Forum for Science, Industry and Business

Sponsored by:     3M 
Search our Site:

 

Low Doses of THC Can Halt Brain Damage

31.05.2013
Extremely low doses of marijuana's psychoactive component protect brain before and after injury, says TAU researcher
Though marijuana is a well-known recreational drug, extensive scientific research has been conducted on the therapeutic properties of marijuana in the last decade. Medical cannabis is often used by sufferers of chronic ailments, including cancer and post-traumatic stress disorder, to combat pain, insomnia, lack of appetite, and other symptoms.

Now Prof. Yosef Sarne of Tel Aviv University's Adelson Center for the Biology of Addictive Diseases at the Sackler Faculty of Medicine says that the drug has neuroprotective qualities as well. He has found that extremely low doses of THC — the psychoactive component of marijuana — protects the brain from long-term cognitive damage in the wake of injury from hypoxia (lack of oxygen), seizures, or toxic drugs. Brain damage can have consequences ranging from mild cognitive deficits to severe neurological damage.

Previous studies focused on injecting high doses of THC within a very short time frame — approximately 30 minutes — before or after injury. Prof. Sarne's current research, published in the journals Behavioural Brain Research and Experimental Brain Research, demonstrates that even extremely low doses of THC — around 1,000 to 10,000 times less than that in a conventional marijuana cigarette — administered over a wide window of 1 to 7 days before or 1 to 3 days after injury can jumpstart biochemical processes which protect brain cells and preserve cognitive function over time.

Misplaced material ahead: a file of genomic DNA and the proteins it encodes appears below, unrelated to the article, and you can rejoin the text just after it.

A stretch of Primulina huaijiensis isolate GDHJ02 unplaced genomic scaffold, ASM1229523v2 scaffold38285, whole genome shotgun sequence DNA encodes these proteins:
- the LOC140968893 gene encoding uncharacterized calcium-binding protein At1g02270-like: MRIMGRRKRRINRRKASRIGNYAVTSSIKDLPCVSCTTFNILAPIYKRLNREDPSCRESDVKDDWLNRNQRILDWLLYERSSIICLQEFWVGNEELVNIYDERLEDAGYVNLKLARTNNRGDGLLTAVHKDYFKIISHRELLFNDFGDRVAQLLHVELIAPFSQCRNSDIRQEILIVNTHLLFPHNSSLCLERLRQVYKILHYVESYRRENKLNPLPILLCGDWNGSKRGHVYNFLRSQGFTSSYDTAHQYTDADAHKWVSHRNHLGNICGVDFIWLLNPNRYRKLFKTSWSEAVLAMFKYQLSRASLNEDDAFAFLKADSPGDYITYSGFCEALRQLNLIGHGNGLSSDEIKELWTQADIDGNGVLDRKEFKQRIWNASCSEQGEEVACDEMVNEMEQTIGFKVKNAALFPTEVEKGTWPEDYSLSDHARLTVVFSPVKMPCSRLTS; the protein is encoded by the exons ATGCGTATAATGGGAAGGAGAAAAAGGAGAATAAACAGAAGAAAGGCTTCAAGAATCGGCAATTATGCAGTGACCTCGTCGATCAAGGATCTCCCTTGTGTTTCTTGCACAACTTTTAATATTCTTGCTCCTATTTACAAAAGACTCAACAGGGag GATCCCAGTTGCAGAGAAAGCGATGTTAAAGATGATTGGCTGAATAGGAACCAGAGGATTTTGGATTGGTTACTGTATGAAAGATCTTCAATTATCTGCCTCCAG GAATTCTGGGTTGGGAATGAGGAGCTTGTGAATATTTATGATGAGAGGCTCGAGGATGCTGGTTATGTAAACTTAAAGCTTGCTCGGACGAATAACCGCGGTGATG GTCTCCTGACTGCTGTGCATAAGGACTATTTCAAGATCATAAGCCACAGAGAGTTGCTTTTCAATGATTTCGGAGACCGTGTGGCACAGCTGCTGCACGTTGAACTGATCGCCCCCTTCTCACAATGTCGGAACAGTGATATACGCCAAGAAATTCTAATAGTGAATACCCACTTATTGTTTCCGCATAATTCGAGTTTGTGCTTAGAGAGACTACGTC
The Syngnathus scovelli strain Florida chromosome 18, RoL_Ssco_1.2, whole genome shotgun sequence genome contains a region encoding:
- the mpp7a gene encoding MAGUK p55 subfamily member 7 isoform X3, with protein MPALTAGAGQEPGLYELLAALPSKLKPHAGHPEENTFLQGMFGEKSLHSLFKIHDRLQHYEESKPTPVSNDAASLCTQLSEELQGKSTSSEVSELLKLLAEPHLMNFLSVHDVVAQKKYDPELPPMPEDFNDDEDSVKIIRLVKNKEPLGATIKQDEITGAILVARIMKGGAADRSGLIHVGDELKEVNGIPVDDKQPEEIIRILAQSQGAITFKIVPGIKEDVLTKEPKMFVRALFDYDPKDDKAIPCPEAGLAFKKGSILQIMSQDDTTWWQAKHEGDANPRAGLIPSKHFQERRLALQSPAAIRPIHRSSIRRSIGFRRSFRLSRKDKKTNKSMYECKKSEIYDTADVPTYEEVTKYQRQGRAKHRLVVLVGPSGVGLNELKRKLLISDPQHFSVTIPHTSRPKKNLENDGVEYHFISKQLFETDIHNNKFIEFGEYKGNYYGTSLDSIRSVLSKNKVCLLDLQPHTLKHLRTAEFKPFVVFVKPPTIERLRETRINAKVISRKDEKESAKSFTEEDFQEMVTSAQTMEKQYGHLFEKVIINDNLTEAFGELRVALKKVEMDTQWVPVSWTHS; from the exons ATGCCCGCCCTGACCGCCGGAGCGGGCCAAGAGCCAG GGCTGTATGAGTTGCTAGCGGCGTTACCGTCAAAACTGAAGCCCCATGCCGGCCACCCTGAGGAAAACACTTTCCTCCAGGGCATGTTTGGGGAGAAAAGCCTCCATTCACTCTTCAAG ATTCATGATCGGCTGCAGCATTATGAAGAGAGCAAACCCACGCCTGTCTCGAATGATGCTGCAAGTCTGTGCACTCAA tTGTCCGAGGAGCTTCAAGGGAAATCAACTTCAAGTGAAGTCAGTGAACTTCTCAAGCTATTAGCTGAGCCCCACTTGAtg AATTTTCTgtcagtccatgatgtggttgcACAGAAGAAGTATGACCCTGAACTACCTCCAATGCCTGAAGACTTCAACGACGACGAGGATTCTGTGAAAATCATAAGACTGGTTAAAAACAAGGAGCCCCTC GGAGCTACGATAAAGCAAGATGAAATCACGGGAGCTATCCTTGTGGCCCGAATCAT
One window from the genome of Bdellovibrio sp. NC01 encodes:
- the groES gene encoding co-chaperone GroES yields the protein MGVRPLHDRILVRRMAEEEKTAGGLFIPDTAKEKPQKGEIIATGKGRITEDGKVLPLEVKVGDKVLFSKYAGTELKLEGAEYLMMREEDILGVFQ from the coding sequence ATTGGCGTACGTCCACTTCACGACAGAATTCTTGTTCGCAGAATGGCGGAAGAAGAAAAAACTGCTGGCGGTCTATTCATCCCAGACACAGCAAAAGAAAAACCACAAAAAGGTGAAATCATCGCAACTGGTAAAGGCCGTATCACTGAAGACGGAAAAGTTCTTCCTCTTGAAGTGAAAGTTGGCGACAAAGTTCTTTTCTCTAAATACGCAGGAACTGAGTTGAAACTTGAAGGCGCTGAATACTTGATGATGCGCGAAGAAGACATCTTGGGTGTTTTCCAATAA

This treatment, especially in light of the long time frame for administration and the low dosage, could be applicable to many cases of brain injury and be safer over time, Prof. Sarne says.

Conditioning the brain
While performing experiments on the biology of cannabis, Prof. Sarne and his fellow researchers discovered that low doses of the drug had a big impact on cell signalling, preventing cell death and promoting growth factors. This finding led to a series of experiments designed to test the neuroprotective ability of THC in response to various brain injuries.
In the lab, the researchers injected mice with a single low dose of THC either before or after exposing them to brain trauma. A control group of mice sustained brain injury but did not receive the THC treatment. When the mice were examined 3 to 7 weeks after initial injury, recipients of the THC treatment performed better in behavioral tests measuring learning and memory. Additionally, biochemical studies showed heightened amounts of neuroprotective chemicals in the treatment group compared to the control group.

The use of THC can prevent long-term cognitive damage that results from brain injury, the researchers conclude. One explanation for this effect is pre- and post-conditioning, whereby the drug causes minute damage to the brain to build resistance and trigger protective measures in the face of much more severe injury, explains Prof. Sarne. The low dosage of THC is crucial to initiating this process without causing too much initial damage.
Preventative and long-term use

According to Prof. Sarne, there are several practical benefits to this treatment plan. Due to the long therapeutic time window, this treatment can be used not only to treat injury after the fact, but also to prevent injury that might occur in the future. For example, cardiopulmonary heart-lung machines used in open heart surgery carry the risk of interrupting the blood supply to the brain, and the drug can be delivered beforehand as a preventive measure. In addition, the low dosage makes it safe for regular use in patients at constant risk of brain injury, such as epileptics or people at a high risk of heart attack.